5. A pair; a set; a suit. Johnson. 6. pl. (Print.) Letters, figures, points, marks, spaces, or quadrats, belonging to a case, separately considered. Out of sorts (Print.), with some letters or sorts of type deficient or exhausted in the case or font; hence, colloquially, out of order; ill; vexed; disturbed. -- To run upon sorts (Print.), to use or require a greater number of some particular letters, figures, or marks than the regular proportion, as, for example, in making an index. Syn. -- Kind; species; rank; condition. -- Sort, Kind. Kind originally denoted things of the same family, or bound together by some natural affinity; and hence, a class. Sort signifies that which constitutes a particular lot of parcel, not implying necessarily the idea of affinity, but of mere assemblage. the two words are now used to a great extent interchangeably, though sort (perhaps from its original meaning of lot) sometimes carries with it a slight tone of disparagement or contempt, as when we say, that sort of people, that sort of language.
As when the total kind Of birds, in orderly array on wing, Came summoned over Eden to receive Their names of there.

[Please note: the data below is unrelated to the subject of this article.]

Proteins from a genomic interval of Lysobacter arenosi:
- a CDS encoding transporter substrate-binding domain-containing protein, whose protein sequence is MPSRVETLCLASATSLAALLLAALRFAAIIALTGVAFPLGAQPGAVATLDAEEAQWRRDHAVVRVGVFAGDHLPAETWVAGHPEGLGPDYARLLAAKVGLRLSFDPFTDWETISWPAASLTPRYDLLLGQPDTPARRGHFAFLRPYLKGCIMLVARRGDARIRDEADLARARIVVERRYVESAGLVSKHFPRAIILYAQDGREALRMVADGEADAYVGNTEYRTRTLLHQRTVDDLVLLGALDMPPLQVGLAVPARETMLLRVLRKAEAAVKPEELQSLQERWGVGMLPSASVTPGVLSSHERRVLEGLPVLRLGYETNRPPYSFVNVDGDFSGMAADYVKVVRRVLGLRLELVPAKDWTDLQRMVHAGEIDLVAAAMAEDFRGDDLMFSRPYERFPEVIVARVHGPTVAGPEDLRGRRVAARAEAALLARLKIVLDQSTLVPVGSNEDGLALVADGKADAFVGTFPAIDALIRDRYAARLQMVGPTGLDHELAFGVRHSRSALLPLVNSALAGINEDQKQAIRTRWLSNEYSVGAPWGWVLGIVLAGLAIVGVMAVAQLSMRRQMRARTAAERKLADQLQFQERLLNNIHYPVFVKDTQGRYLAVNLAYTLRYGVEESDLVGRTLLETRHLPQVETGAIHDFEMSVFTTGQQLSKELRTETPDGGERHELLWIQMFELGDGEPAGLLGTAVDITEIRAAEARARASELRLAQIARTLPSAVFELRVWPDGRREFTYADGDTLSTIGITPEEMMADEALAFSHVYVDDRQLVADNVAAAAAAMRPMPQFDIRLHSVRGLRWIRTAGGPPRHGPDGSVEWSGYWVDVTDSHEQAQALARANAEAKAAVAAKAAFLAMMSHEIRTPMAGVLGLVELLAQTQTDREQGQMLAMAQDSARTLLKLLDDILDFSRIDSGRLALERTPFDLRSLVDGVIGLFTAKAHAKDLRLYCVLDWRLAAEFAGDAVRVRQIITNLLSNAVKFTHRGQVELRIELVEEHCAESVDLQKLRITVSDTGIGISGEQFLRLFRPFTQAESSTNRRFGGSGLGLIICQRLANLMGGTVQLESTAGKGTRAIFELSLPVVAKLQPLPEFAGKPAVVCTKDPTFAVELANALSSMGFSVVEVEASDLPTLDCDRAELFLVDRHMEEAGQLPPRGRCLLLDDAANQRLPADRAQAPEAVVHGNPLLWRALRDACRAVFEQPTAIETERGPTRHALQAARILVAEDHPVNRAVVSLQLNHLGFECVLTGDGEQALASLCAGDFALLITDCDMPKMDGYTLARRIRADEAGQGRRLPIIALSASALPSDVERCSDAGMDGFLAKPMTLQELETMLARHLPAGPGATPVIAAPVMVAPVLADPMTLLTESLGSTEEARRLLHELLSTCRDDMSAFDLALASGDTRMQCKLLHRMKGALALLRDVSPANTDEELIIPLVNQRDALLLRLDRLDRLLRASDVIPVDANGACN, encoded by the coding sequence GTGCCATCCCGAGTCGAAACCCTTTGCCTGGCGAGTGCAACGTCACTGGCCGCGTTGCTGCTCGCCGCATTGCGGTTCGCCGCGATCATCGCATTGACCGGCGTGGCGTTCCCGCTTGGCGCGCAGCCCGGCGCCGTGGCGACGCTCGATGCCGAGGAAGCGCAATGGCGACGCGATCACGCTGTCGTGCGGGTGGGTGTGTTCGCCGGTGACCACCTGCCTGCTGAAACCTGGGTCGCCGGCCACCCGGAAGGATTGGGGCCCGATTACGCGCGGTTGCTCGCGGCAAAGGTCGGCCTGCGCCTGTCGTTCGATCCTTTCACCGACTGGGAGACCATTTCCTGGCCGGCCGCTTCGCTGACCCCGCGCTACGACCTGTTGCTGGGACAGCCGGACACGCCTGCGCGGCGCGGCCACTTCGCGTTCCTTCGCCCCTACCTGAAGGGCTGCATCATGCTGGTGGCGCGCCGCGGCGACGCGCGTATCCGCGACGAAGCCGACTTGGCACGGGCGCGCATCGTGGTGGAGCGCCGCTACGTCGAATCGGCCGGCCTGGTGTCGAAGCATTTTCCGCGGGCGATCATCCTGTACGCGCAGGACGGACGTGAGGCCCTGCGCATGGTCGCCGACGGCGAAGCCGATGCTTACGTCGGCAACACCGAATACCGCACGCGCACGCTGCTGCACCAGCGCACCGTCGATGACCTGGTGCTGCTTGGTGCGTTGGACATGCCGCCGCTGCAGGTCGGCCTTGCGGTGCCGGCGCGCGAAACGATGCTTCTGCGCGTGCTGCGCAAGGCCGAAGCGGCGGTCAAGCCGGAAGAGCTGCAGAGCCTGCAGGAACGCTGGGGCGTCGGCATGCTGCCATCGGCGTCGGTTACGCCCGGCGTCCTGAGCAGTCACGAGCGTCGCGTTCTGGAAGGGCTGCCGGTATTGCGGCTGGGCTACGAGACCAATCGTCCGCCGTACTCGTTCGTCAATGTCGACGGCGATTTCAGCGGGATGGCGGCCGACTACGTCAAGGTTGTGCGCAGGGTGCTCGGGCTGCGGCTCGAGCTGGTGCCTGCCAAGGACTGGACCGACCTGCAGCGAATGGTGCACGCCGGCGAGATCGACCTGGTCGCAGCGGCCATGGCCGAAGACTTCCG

None of noble sort Would so offend a virgin.

Sort

Sort , v. t. [imp. & p. p. Sorted; p. pr. & vb. n. Sorting.] 1. To separate, and place in distinct classes or divisions, as things having different qualities; as, to sort cloths according to their colors; to sort wool or thread according to its fineness.
Rays which differ in refrangibility may be parted and sorted from one another.
2. To reduce to order from a confused state. Hooker. 3. To conjoin; to put together in distribution; to class.
Shellfish have been, by some of the ancients, compared and sorted with insects.
She sorts things present with things past.
4. To choose from a number; to select; to cull.
That he may sort out a worthy spouse.
I'll sort some other time to visit you.
5. To conform; to adapt; to accommodate. [R.]
I pray thee, sort thy heart to patience.